2013 Cleveland Indians Power Rankings

Michael Brantley

Michael BrantleyI wanted to take a few weeks and step back before I made this list. The Indians successful 92 win Wild Card season in Terry Francona’s first year at the helm. It left us all wanting more. There will obviously be changes to the roster, but the 2013 roster needs a final examination. I normally hate so called “power rankings” pieces, yet here I am writing one. It is the offseason and not all of these guys will come back, but as the season closed, here are my final thoughts on each Tribe player and their future for 2014. These rankings are obviously subjective, but based on 2013 performance.

1. Michael Brantley – No matter where he was placed in the lineup, Dr. Smooth kept on hitting. .375 with runners in scoring position over an entire season says it all. Glides in left and has an accurate arm. GM Chris Antonetti needs to find a way to extend him. He was money all year long.

2. Carlos Santana – People killed him all season. Why? He was consistent throughout and his move to the cleanup spot certainly helped the lineup. Most patient hitter on the ballclub from both sides of the plate. Look for him to DH and play more first base in ’14. I still think there is a bigger breakthrough year coming from Santana coming soon.

3. Jason Kipnis – If we were making these rankings at the All Star break, Kipnis would easily have been #1. Another second half swoon raises questions, but he is still one of the best young players in the game. Have to find a way to rest him more in ’14.

4. Ubaldo Jimenez – The guy was money. Yeah, I said it. Ubaldo pitched like an ace after the break and with injuries to Corey Kluber and Justin Masterson, he carried the Indians staff. His 1.71 2nd half ERA was the best in the AL. A free agent to be, Ubaldo went from a guy I wanted to cut in April to someone who will get at least $50 million this winter. Tribe would love to keep him, but I just can’t see it happening.

5. Joe Smith – Another free agent who could walk, Smitty was the rock of a shaky back end of the bullpen. With Vinnie Pestano a mess all year and Chris Perez having his issues, Joe was arguably the most valuable piece Francona had. His consistency over the past three years has been under appreciated and he reportedly wants three more years guaranteed. Someone will give it to him. Will it be the Indians? With more young relievers in the pipeline, I think they let him walk.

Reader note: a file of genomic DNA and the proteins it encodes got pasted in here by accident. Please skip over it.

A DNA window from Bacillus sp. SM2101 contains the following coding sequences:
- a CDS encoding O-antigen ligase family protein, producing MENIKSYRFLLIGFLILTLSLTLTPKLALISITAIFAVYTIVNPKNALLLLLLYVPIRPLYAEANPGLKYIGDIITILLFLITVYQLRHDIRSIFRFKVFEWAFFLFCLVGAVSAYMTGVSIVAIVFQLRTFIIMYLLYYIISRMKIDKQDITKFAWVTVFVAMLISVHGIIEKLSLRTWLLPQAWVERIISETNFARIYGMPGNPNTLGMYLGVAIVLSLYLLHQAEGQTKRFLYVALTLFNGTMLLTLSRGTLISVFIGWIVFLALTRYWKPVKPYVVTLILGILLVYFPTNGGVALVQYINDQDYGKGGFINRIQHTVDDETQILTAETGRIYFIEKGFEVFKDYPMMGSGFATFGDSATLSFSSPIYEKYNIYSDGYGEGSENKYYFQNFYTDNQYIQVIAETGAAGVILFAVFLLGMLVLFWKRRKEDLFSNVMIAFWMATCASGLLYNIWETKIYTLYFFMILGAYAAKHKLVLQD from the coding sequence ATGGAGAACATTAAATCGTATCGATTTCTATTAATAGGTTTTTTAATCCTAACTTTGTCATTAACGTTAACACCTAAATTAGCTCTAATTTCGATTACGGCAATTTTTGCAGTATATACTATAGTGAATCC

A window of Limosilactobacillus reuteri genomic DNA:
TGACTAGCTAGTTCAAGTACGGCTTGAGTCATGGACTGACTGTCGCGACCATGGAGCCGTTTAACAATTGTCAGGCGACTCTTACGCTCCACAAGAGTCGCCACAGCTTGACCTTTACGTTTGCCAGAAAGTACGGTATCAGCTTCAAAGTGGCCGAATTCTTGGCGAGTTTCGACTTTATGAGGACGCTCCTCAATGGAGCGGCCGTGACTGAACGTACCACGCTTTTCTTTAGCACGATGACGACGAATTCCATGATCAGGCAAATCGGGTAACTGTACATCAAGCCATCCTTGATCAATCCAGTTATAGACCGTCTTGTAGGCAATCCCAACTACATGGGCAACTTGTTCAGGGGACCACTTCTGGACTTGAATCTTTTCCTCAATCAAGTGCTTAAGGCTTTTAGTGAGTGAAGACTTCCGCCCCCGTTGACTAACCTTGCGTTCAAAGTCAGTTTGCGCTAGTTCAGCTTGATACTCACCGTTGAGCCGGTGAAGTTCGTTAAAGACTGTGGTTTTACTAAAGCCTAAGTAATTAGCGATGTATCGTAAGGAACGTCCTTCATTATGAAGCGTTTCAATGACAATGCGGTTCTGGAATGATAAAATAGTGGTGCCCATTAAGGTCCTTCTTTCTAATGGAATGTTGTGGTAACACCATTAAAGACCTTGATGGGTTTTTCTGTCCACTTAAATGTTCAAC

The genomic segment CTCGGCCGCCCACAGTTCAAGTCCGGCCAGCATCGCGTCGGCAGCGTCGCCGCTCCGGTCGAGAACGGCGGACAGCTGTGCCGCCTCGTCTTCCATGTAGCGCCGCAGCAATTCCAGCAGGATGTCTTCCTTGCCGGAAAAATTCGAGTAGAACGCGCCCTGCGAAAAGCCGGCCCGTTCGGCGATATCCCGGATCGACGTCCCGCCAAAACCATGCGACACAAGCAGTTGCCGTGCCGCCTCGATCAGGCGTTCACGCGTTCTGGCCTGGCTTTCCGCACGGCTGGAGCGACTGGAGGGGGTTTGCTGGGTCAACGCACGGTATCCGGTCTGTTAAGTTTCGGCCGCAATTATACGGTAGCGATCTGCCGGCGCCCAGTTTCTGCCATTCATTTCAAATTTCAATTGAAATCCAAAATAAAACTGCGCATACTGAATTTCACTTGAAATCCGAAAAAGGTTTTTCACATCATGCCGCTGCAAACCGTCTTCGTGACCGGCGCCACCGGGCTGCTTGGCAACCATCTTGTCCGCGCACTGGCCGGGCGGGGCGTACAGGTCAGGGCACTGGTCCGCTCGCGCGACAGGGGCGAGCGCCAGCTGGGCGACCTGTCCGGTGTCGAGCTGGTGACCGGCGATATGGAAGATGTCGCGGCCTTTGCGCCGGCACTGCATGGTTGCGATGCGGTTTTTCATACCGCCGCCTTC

6. Justin Masterson – The Tribe’s horse was pitching superbly until an oblique injury cost him most of September. He returned as a reliever during the last weekend of the season and looked great. Heading into his free agent year, the Indians brass will make it a top priority to try and extend him. Regardless, he will be pitching Opening Day for the Tribe in 2014, but will it be for the last time?

7. Cody Allen – There was a question of if he would make the club out of Goodyear because of the bevy of arms Francona had to choose from. In the end, he saved the Tribe’s skin seamlessly taking over as the late inning strikeout machine that Pestano used to be. He handled whatever role he needed to and struck out over 11 per nine innings. With Perez all but gone, Cody could become your new closer in ’14.

8. Nick Swisher – This may be high for you, but regardless of what he did on the field, Swisher signing here was part of a major culture change. In the clubhouse, he embraced his leadership role and kept everyone loose. Early in the season, he pressed, trying to live up to his massive contract. Swish battled shoulder issues most of the year, but still hit over 20 homers for the ninth consecutive year. Much improved when he was moved to the two-hole. I expect an improved year two with less pressure on him.

9. Yan Gomes – Easily the biggest surprise on the team. “The Yanimal” quickly became a fan favorite thanks to cannon arm and timely hitting. Took over as the regular catcher in August and didn’t stop hitting. Tribe pitchers loved throwing to him and base runners were scared to run on him. His walk-off homer in May against the Mariners in extra innings was one of the season’s top moments. Gomes should be your every day catcher in ’14 with Santana backing him up while DH’ing and playing first.

10. Ryan Raburn – Came to Cleveland on a minor league deal, made the club as an extra outfielder who could play second and third. Exited the season as one of the most trusted clutch bats. Francona used him perfectly all season, picking and choosing his spots and Raburn responded with 16 HR, 55 RBIs, and a .901 OPS in just 243 ABs. The Tribe locked him up with a two-year extension mid-season and Raburn could end up as more of a regular in ‘14 depending on what happens in trades and free agency.

11. Corey Kluber – Where would the Indians rotation have been if Kluber didn’t emerge to take the Brett Myers spot in late April? Kluber was a strike-throwing machine who at one point looked like he would be the Tribe’s #2 starter in a playoff rotation.  A finger injury really derailed his promising season. He wasn’t the same pitcher when he came back to make four starts in September, but there is a lot to build on. Will be locked into the middle of the rotation for years to come if he keeps this up.

12. Scott Kazmir – Might as well put Kazmir and Kluber together tied at 11. Chris Antonetti unearthed Kazmir from the independent league and he made the team out of Spring as the fifth starter. By mid-season, he was a trusted stud in the rotation and looked like he had regained the form that made him an All-Star years earlier. The Indians would love to bring back the soon to be 30-year old, but the free agent could command a nice payday. Kazmir has said he owes the Indians a lot for taking a chance on him, but will Antonetti and his staff want to give him potentially a two-year, $16 million deal? I would love to see Scott return.